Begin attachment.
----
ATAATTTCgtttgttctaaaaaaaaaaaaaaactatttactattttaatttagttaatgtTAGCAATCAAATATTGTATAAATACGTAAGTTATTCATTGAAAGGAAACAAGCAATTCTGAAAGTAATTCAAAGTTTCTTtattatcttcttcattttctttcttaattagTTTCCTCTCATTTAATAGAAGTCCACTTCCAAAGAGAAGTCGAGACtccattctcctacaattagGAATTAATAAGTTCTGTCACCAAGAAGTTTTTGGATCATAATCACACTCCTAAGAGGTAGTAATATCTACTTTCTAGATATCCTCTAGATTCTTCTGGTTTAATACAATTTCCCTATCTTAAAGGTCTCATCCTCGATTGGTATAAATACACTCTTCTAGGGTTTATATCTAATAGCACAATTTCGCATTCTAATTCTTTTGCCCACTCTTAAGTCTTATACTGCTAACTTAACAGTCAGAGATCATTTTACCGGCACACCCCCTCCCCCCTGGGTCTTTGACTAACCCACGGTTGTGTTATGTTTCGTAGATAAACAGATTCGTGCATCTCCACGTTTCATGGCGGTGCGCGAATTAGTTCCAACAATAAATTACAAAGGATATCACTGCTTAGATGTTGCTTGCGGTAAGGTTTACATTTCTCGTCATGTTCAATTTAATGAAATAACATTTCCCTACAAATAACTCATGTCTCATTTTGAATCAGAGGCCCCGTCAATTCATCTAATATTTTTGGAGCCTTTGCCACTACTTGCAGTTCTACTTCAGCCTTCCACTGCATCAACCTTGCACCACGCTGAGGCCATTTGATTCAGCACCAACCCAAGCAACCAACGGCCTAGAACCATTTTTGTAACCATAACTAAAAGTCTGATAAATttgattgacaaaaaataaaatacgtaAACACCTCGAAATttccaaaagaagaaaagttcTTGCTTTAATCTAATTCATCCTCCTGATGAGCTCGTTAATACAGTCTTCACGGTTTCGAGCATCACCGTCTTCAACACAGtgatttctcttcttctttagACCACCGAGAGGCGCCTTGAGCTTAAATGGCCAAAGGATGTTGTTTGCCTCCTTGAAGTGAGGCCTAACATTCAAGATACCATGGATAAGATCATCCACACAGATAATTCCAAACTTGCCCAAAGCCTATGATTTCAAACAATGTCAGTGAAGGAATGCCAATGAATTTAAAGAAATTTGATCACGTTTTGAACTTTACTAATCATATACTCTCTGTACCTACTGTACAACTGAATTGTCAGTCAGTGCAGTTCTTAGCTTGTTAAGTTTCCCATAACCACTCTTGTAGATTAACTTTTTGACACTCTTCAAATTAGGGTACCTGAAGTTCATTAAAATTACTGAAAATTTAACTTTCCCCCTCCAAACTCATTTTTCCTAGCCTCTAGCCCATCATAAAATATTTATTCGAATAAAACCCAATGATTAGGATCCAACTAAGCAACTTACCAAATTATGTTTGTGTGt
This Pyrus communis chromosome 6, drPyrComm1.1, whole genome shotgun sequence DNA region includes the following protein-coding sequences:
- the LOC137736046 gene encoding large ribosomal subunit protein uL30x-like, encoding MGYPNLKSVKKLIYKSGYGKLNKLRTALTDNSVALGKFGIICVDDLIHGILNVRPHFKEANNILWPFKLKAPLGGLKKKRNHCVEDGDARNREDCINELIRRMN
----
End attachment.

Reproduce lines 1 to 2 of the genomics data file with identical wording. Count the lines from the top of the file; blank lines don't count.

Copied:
ATAATTTCgtttgttctaaaaaaaaaaaaaaactatttactattttaatttagttaatgtTAGCAATCAAATATTGTATAAATACGTAAGTTATTCATTGAAAGGAAACAAGCAATTCTGAAAGTAATTCAAAGTTTCTTtattatcttcttcattttctttcttaattagTTTCCTCTCATTTAATAGAAGTCCACTTCCAAAGAGAAGTCGAGACtccattctcctacaattagGAATTAATAAGTTCTGTCACCAAGAAGTTTTTGGATCATAATCACACTCCTAAGAGGTAGTAATATCTACTTTCTAGATATCCTCTAGATTCTTCTGGTTTAATACAATTTCCCTATCTTAAAGGTCTCATCCTCGATTGGTATAAATACACTCTTCTAGGGTTTATATCTAATAGCACAATTTCGCATTCTAATTCTTTTGCCCACTCTTAAGTCTTATACTGCTAACTTAACAGTCAGAGATCATTTTACCGGCACACCCCCTCCCCCCTGGGTCTTTGACTAACCCACGGTTGTGTTATGTTTCGTAGATAAACAGATTCGTGCATCTCCACGTTTCATGGCGGTGCGCGAATTAGTTCCAACAATAAATTACAAAGGATATCACTGCTTAGATGTTGCTTGCGGTAAGGTTTACATTTCTCGTCATGTTCAATTTAATGAAATAACATTTCCCTACAAATAACTCATGTCTCATTTTGAATCAGAGGCCCCGTCAATTCATCTAATATTTTTGGAGCCTTTGCCACTACTTGCAGTTCTACTTCAGCCTTCCACTGCATCAACCTTGCACCACGCTGAGGCCATTTGATTCAGCACCAACCCAAGCAACCAACGGCCTAGAACCATTTTTGTAACCATAACTAAAAGTCTGATAAATttgattgacaaaaaataaaatacgtaAACACCTCGAAATttccaaaagaagaaaagttcTTGCTTTAATCTAATTCATCCTCCTGATGAGCTCGTTAATACAGTCTTCACGGTTTCGAGCATCACCGTCTTCAACACAGtgatttctcttcttctttagACCACCGAGAGGCGCCTTGAGCTTAAATGGCCAAAGGATGTTGTTTGCCTCCTTGAAGTGAGGCCTAACATTCAAGATACCATGGATAAGATCATCCACACAGATAATTCCAAACTTGCCCAAAGCCTATGATTTCAAACAATGTCAGTGAAGGAATGCCAATGAATTTAAAGAAATTTGATCACGTTTTGAACTTTACTAATCATATACTCTCTGTACCTACTGTACAACTGAATTGTCAGTCAGTGCAGTTCTTAGCTTGTTAAGTTTCCCATAACCACTCTTGTAGATTAACTTTTTGACACTCTTCAAATTAGGGTACCTGAAGTTCATTAAAATTACTGAAAATTTAACTTTCCCCCTCCAAACTCATTTTTCCTAGCCTCTAGCCCATCATAAAATATTTATTCGAATAAAACCCAATGATTAGGATCCAACTAAGCAACTTACCAAATTATGTTTGTGTGt
This Pyrus communis chromosome 6, drPyrComm1.1, whole genome shotgun sequence DNA region includes the following protein-coding sequences: